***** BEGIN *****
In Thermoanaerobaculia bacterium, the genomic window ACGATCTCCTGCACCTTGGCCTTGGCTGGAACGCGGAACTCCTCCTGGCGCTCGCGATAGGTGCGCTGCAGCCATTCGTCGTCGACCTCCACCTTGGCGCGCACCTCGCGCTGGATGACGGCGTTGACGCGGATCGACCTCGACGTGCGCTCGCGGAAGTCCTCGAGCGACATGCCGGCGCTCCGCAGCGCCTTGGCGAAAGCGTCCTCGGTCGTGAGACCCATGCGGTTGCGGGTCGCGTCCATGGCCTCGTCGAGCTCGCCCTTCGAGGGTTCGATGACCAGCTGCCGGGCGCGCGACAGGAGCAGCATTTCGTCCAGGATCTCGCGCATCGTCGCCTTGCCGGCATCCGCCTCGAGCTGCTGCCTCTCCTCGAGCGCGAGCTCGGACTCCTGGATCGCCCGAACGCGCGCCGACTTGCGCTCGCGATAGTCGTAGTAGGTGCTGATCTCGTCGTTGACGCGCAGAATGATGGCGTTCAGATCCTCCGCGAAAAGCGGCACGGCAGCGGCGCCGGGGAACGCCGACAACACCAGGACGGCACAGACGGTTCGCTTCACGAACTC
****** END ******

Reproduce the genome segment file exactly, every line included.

In Thermoanaerobaculia bacterium, the genomic window ACGATCTCCTGCACCTTGGCCTTGGCTGGAACGCGGAACTCCTCCTGGCGCTCGCGATAGGTGCGCTGCAGCCATTCGTCGTCGACCTCCACCTTGGCGCGCACCTCGCGCTGGATGACGGCGTTGACGCGGATCGACCTCGACGTGCGCTCGCGGAAGTCCTCGAGCGACATGCCGGCGCTCCGCAGCGCCTTGGCGAAAGCGTCCTCGGTCGTGAGACCCATGCGGTTGCGGGTCGCGTCCATGGCCTCGTCGAGCTCGCCCTTCGAGGGTTCGATGACCAGCTGCCGGGCGCGCGACAGGAGCAGCATTTCGTCCAGGATCTCGCGCATCGTCGCCTTGCCGGCATCCGCCTCGAGCTGCTGCCTCTCCTCGAGCGCGAGCTCGGACTCCTGGATCGCCCGAACGCGCGCCGACTTGCGCTCGCGATAGTCGTAGTAGGTGCTGATCTCGTCGTTGACGCGCAGAATGATGGCGTTCAGATCCTCCGCGAAAAGCGGCACGGCAGCGGCGCCGGGGAACGCCGACAACACCAGGACGGCACAGACGGTTCGCTTCACGAACTC